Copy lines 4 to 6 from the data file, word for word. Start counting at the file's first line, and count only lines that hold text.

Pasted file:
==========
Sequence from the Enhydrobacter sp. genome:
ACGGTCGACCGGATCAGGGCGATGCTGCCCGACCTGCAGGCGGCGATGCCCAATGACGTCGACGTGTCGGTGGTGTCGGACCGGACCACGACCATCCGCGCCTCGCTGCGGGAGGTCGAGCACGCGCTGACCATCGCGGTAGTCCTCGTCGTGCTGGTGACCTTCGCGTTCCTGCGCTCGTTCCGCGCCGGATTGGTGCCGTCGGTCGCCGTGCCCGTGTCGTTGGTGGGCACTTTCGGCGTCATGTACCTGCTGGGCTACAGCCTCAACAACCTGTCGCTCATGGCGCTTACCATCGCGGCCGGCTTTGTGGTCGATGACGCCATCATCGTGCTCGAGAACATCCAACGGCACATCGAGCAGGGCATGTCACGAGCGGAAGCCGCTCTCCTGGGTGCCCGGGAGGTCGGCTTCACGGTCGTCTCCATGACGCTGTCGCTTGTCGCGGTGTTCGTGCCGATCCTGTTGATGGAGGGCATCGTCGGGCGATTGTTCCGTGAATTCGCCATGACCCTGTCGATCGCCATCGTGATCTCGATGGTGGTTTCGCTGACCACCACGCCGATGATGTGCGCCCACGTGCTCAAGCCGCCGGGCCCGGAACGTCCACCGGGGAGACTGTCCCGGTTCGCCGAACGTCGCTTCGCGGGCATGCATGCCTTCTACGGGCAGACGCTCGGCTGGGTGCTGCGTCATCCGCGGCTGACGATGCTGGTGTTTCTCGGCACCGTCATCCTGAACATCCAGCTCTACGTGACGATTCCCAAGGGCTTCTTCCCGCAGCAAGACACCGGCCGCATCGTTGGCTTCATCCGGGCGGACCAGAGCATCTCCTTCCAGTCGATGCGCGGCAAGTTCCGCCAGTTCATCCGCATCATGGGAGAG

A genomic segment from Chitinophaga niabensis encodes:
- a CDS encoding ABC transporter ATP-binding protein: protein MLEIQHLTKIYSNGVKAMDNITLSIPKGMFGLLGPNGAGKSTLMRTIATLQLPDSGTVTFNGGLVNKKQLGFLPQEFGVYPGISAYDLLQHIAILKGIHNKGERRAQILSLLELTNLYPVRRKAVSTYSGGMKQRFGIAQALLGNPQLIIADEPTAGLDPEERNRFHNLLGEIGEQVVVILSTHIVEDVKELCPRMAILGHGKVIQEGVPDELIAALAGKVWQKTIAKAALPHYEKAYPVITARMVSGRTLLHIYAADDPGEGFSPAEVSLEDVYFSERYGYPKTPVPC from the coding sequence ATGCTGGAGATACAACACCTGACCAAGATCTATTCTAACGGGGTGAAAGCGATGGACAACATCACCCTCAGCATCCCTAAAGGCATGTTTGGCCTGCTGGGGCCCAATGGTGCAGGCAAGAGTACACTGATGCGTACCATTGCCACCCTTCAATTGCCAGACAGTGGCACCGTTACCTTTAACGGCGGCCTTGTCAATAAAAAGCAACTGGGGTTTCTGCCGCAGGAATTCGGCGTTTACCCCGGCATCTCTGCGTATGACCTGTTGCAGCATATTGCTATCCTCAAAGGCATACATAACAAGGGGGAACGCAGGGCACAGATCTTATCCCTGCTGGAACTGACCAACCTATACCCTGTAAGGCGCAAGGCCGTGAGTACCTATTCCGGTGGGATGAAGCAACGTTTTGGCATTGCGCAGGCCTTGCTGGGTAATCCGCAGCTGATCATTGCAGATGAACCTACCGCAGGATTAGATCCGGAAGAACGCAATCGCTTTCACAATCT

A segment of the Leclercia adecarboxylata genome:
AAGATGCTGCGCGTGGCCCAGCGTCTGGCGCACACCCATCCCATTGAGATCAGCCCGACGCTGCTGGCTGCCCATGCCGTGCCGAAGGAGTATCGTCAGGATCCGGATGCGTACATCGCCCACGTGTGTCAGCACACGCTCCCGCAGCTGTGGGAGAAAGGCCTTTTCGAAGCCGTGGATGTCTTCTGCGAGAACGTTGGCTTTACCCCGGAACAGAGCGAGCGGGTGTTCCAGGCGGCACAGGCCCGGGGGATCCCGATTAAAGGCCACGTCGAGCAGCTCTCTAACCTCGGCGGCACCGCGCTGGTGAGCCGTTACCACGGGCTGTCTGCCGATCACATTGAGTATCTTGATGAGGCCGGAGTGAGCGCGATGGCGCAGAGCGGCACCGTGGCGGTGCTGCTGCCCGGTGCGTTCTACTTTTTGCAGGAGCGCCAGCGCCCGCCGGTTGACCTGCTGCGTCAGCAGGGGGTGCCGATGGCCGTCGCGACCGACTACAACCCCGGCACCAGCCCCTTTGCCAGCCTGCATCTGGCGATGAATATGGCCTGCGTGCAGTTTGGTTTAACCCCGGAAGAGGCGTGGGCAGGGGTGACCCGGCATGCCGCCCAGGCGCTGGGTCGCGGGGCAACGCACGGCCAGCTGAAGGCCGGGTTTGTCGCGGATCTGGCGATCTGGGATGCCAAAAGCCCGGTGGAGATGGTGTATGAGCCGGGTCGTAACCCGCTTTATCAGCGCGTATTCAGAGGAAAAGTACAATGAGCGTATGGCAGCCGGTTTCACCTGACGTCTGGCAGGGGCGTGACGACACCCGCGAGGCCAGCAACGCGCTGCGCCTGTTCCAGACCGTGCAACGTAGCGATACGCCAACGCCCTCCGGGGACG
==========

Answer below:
- a CDS encoding ABC transporter ATP-binding protein: protein MLEIQHLTKIYSNGVKAMDNITLSIPKGMFGLLGPNGAGKSTLMRTIATLQLPDSGTVTFNGGLVNKKQLGFLPQEFGVYPGISAYDLLQHIAILKGIHNKGERRAQILSLLELTNLYPVRRKAVSTYSGGMKQRFGIAQALLGNPQLIIADEPTAGLDPEERNRFHNLLGEIGEQVVVILSTHIVEDVKELCPRMAILGHGKVIQEGVPDELIAALAGKVWQKTIAKAALPHYEKAYPVITARMVSGRTLLHIYAADDPGEGFSPAEVSLEDVYFSERYGYPKTPVPC from the coding sequence ATGCTGGAGATACAACACCTGACCAAGATCTATTCTAACGGGGTGAAAGCGATGGACAACATCACCCTCAGCATCCCTAAAGGCATGTTTGGCCTGCTGGGGCCCAATGGTGCAGGCAAGAGTACACTGATGCGTACCATTGCCACCCTTCAATTGCCAGACAGTGGCACCGTTACCTTTAACGGCGGCCTTGTCAATAAAAAGCAACTGGGGTTTCTGCCGCAGGAATTCGGCGTTTACCCCGGCATCTCTGCGTATGACCTGTTGCAGCATATTGCTATCCTCAAAGGCATACATAACAAGGGGGAACGCAGGGCACAGATCTTATCCCTGCTGGAACTGACCAACCTATACCCTGTAAGGCGCAAGGCCGTGAGTACCTATTCCGGTGGGATGAAGCAACGTTTTGGCATTGCGCAGGCCTTGCTGGGTAATCCGCAGCTGATCATTGCAGATGAACCTACCGCAGGATTAGATCCGGAAGAACGCAATCGCTTTCACAATCT

A segment of the Leclercia adecarboxylata genome:
AAGATGCTGCGCGTGGCCCAGCGTCTGGCGCACACCCATCCCATTGAGATCAGCCCGACGCTGCTGGCTGCCCATGCCGTGCCGAAGGAGTATCGTCAGGATCCGGATGCGTACATCGCCCACGTGTGTCAGCACACGCTCCCGCAGCTGTGGGAGAAAGGCCTTTTCGAAGCCGTGGATGTCTTCTGCGAGAACGTTGGCTTTACCCCGGAACAGAGCGAGCGGGTGTTCCAGGCGGCACAGGCCCGGGGGATCCCGATTAAAGGCCACGTCGAGCAGCTCTCTAACCTCGGCGGCACCGCGCTGGTGAGCCGTTACCACGGGCTGTCTGCCGATCACATTGAGTATCTTGATGAGGCCGGAGTGAGCGCGATGGCGCAGAGCGGCACCGTGGCGGTGCTGCTGCCCGGTGCGTTCTACTTTTTGCAGGAGCGCCAGCGCCCGCCGGTTGACCTGCTGCGTCAGCAGGGGGTGCCGATGGCCGTCGCGACCGACTACAACCCCGGCACCAGCCCCTTTGCCAGCCTGCATCTGGCGATGAATATGGCCTGCGTGCAGTTTGGTTTAACCCCGGAAGAGGCGTGGGCAGGGGTGACCCGGCATGCCGCCCAGGCGCTGGGTCGCGGGGCAACGCACGGCCAGCTGAAGGCCGGGTTTGTCGCGGATCTGGCGATCTGGGATGCCAAAAGCCCGGTGGAGATGGTGTATGAGCCGGGTCGTAACCCGCTTTATCAGCGCGTATTCAGAGGAAAAGTACAATGAGCGTATGGCAGCCGGTTTCACCTGACGTCTGGCAGGGGCGTGACGACACCCGCGAGGCCAGCAACGCGCTGCGCCTGTTCCAGACCGTGCAACGTAGCGATACGCCAACGCCCTCCGGGGACG